Modern accelerator programming models, such as OpenCL, organise threads into work-groups. Recently proposed by AMD, remote-scope promotion (RSP) is a language extension that enables applications, for the first time, both to optimise for the common case of intra-work-group communication (using memory scopes to guarantee consistency only within a work-group) but also to allow occasional inter-work-group communication (as required, for instance, to support the popular load-balancing idiom of work stealing).

We present the first formal, axiomatic memory model of OpenCL extended with RSP. We have extended the Herd memory model simulator with support for OpenCL kernels that exploit RSP, and used it to discover bugs in several litmus tests and a work stealing queue developed by AMD. We have also formalised a GPU implementation of RSP proposed by AMD. The formalisation process revealed errors and omissions in AMD’s description that could result in well-synchronised programs experiencing memory inconsistencies. We present and prove correct a new implementation of RSP that fixes these issues and requires less non-standard hardware than the original implementation.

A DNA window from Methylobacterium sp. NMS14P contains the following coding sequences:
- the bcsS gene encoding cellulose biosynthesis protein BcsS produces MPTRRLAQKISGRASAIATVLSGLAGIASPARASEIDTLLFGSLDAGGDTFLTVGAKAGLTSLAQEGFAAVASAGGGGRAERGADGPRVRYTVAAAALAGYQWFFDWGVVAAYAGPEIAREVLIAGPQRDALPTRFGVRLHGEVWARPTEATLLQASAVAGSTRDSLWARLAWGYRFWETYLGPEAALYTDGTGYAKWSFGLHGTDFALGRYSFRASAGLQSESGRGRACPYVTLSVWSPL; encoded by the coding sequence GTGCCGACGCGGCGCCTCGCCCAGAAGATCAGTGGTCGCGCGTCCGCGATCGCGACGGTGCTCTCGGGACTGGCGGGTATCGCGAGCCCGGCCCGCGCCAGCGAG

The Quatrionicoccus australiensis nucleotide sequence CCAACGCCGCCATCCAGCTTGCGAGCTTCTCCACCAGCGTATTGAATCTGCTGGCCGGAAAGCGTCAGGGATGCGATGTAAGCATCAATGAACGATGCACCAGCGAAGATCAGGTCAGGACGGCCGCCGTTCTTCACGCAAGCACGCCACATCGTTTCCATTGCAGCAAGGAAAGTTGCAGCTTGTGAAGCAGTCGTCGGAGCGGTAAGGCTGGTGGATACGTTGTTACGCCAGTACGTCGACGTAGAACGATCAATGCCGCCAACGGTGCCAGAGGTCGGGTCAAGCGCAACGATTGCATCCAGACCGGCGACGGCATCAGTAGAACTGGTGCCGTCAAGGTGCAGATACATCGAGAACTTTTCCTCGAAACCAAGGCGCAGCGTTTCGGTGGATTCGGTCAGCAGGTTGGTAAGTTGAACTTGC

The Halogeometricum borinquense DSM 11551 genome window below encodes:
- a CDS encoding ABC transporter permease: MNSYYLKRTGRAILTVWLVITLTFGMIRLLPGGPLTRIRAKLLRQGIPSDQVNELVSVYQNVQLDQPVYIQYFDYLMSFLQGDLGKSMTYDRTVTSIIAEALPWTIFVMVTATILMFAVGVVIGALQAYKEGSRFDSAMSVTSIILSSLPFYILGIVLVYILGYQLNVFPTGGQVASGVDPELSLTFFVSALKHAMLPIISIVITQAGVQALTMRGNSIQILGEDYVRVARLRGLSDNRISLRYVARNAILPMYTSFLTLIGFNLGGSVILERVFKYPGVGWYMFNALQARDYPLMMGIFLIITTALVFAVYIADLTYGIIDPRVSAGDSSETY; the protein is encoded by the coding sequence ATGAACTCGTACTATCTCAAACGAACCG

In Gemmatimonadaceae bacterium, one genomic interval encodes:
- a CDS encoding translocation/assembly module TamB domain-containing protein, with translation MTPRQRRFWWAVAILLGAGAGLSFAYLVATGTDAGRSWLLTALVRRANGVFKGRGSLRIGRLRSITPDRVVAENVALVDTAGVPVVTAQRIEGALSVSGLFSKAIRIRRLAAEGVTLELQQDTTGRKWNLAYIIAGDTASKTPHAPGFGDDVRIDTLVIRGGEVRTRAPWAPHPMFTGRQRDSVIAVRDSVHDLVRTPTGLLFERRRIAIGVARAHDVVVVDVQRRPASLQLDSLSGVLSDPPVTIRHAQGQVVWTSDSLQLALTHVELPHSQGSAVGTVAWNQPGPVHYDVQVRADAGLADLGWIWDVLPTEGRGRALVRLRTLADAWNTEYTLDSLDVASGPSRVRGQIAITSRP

Our work, a collaboration between academia and industry, clearly demonstrates how, when designing hardware support for a new concurrent language feature, the early application of formal tools and techniques can prevent errors such as those we have identified from making it into silicon.